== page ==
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San Francisco Chronicle: Secretary Sonny Perdue: Why Trump alternative to NAFTA is good for California farmers
Secretary Sonny Perdue: Why Trump alternative to NAFTA is good for California farmers
San Francisco Chronicle
By Secretary Sonny Perdue
July 8, 2019
California is the agriculture cornucopia of America, where the industry supports nearly 240,000 jobs and creates over $29 billion in value annually. I have visited California six times in just over two years as secretary of agriculture and have seen firsthand the diverse agriculture operations California has to offer. California’s farmers produce so much food with great efficiency that you are able to be net exporters — feeding our country and the world. Trade is agriculture’s bread and butter and President Trump is fighting for new and better trade deals for America’s farmers, ranchers, and producers. The president has won a better deal for America in the US-Mexico-Canada Agreement.
From the salad bowl of Salinas, to the dairies across the state, to the abundant citrus and tree nut and table grape harvest of the San Joaquin, California leads the nation in production of over 45 agricultural commodities. The variety of soils and climates across the state provide ideal conditions for such diverse and fruitful production. Ongoing advances in technology and access to export infrastructure have supported the rise of the U.S. in becoming a superpower among our counterparts in the world marketplace.
The incredible, expansive network of farms and farm families in California would not have prospered over the years without the existence of trade. California’s farmers feed America and the world. America’s free trade agreements help to facilitate your exports and no relationship has been more essential than the one among the U.S., Mexico, and Canada — 20% of California’s agricultural exports go to our neighbors.
USMCA improves virtually every component of the old NAFTA, and California’s agriculture industry stands to gain significantly. Like any negotiation, we were hopeful we could get additional concessions through the new agreement, but we can definitively say this deal was a step forward, not backward. Since the inception of NAFTA 25 years ago, agricultural trade between our three countries has boomed — U.S. exports to Canada and Mexico increased approximately 300% and our imports increased almost 500%, benefiting producers and consumers on both sides of our borders.
Let me give you some data on California’s agricultural output. Over the past 10 years under NAFTA, we have seen a 37% increase in sales of agricultural commodities in California from $36.4 billion to over $50 billion. This is mainly due to the astounding growth in the fruit and nut sector, where sales increased from $11.1 billion to $22 billion, a 100% increase. The almond industry has seen a dramatic rise in total acres increasing from 825,000 acres to 1,390,000 acres, a 68% jump. Also, demand for California’s wines led to a 19% boost in grape acres while producers added nearly 114,000 acres. Overall, California saw net cash farm income increase by 60% to over $18 billion over the 10-year period.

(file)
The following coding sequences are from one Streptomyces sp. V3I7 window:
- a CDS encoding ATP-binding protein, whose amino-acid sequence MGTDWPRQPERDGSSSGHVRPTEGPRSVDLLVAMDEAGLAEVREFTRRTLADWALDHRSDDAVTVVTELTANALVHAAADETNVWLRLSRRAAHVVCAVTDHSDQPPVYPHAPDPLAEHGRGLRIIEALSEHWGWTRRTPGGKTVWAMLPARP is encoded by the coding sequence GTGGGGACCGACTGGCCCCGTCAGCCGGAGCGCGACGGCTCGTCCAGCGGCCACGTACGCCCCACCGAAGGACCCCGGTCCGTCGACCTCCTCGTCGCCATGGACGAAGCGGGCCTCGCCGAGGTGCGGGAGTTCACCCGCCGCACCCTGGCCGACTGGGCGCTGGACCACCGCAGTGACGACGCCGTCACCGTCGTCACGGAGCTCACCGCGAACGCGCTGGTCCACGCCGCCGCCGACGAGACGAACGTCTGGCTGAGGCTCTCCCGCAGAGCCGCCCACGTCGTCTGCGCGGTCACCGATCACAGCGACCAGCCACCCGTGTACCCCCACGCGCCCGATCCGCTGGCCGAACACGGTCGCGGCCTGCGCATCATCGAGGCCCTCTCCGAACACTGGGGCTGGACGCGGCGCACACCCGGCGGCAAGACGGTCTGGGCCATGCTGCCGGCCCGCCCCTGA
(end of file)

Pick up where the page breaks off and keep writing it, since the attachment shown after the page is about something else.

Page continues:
USMCA benefits California’s entire agricultural industry. By ensuring better market access and advancing science-based rules with our top trading partners, USMCA is a big win. After restricting access to all our dairy imports for years, USMCA cracks open Canada’s highly protected milk market, providing U.S. dairy producers greater access than what was negotiated with past deals. USMCA also eliminates Canada’s unfair Class 7 milk pricing scheme that allows Canada to undersell U.S. milk products in Canada — leveling the playing field for our dairy producers.
California’s wine industry stands to benefit with USMCA by removing technical barriers to trade and eliminating measures discriminating against the sale of American wine and distilled spirits in British Columbia grocery stores and wine shops.
For the first time, trading rules specifically address agricultural biotechnology to support innovation and reduce trade-distorting policies. Poultry and egg producers have new access to Canada. USMCA updates rules of origin for processed fruits to ensure preferences benefit U.S. producers. While improving the flow of trade, the new agreement strengthens science-based sanitary and phytosanitary measures to protect human, animal, and plant health.
On my first day as secretary, President Trump promised he’d fight for better deals for American farmers — USMCA is proof of that. Our farmers, ranchers, and producers have an abundance of the highest quality products they want to sell around the globe. President Trump is laying the foundation for a stronger farm economy through USMCA and other free and fair trade deals. When President Trump mentioned the possibility of withdrawing from NAFTA, the universal hue and cry from agriculture was “do no harm.” Not only has he done that, he negotiated a better agreement on almost every front.
Sonny Perdue is the U.S. secretary of agriculture.